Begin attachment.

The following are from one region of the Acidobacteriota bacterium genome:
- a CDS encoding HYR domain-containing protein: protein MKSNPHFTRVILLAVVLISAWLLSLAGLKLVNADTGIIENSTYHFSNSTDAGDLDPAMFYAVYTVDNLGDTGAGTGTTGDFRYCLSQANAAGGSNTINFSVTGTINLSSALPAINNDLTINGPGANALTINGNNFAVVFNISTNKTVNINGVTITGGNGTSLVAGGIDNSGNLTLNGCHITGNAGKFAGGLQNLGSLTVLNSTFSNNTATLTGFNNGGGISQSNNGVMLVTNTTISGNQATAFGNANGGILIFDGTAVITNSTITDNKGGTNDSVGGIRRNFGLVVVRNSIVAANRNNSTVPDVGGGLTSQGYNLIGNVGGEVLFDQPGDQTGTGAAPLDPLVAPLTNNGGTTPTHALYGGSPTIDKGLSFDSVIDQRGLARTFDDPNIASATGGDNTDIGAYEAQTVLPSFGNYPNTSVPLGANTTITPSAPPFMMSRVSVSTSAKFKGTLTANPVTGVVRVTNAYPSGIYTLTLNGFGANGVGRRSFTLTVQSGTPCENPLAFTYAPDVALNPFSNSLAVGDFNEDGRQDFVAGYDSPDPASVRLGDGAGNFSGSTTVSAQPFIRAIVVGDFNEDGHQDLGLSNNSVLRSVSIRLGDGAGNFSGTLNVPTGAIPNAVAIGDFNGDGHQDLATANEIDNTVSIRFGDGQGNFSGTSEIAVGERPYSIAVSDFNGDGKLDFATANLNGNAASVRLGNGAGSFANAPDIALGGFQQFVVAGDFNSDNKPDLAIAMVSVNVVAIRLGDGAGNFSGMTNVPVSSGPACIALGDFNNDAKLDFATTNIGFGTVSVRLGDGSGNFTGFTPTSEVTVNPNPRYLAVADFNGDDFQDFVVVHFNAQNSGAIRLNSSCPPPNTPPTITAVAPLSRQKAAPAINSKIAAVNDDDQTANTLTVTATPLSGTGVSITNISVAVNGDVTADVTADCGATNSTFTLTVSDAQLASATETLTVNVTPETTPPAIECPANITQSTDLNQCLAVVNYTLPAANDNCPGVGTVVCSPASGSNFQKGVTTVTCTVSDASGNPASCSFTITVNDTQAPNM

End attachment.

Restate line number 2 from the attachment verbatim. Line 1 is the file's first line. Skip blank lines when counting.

- a CDS encoding HYR domain-containing protein: protein MKSNPHFTRVILLAVVLISAWLLSLAGLKLVNADTGIIENSTYHFSNSTDAGDLDPAMFYAVYTVDNLGDTGAGTGTTGDFRYCLSQANAAGGSNTINFSVTGTINLSSALPAINNDLTINGPGANALTINGNNFAVVFNISTNKTVNINGVTITGGNGTSLVAGGIDNSGNLTLNGCHITGNAGKFAGGLQNLGSLTVLNSTFSNNTATLTGFNNGGGISQSNNGVMLVTNTTISGNQATAFGNANGGILIFDGTAVITNSTITDNKGGTNDSVGGIRRNFGLVVVRNSIVAANRNNSTVPDVGGGLTSQGYNLIGNVGGEVLFDQPGDQTGTGAAPLDPLVAPLTNNGGTTPTHALYGGSPTIDKGLSFDSVIDQRGLARTFDDPNIASATGGDNTDIGAYEAQTVLPSFGNYPNTSVPLGANTTITPSAPPFMMSRVSVSTSAKFKGTLTANPVTGVVRVTNAYPSGIYTLTLNGFGANGVGRRSFTLTVQSGTPCENPLAFTYAPDVALNPFSNSLAVGDFNEDGRQDFVAGYDSPDPASVRLGDGAGNFSGSTTVSAQPFIRAIVVGDFNEDGHQDLGLSNNSVLRSVSIRLGDGAGNFSGTLNVPTGAIPNAVAIGDFNGDGHQDLATANEIDNTVSIRFGDGQGNFSGTSEIAVGERPYSIAVSDFNGDGKLDFATANLNGNAASVRLGNGAGSFANAPDIALGGFQQFVVAGDFNSDNKPDLAIAMVSVNVVAIRLGDGAGNFSGMTNVPVSSGPACIALGDFNNDAKLDFATTNIGFGTVSVRLGDGSGNFTGFTPTSEVTVNPNPRYLAVADFNGDDFQDFVVVHFNAQNSGAIRLNSSCPPPNTPPTITAVAPLSRQKAAPAINSKIAAVNDDDQTANTLTVTATPLSGTGVSITNISVAVNGDVTADVTADCGATNSTFTLTVSDAQLASATETLTVNVTPETTPPAIECPANITQSTDLNQCLAVVNYTLPAANDNCPGVGTVVCSPASGSNFQKGVTTVTCTVSDASGNPASCSFTITVNDTQAPNM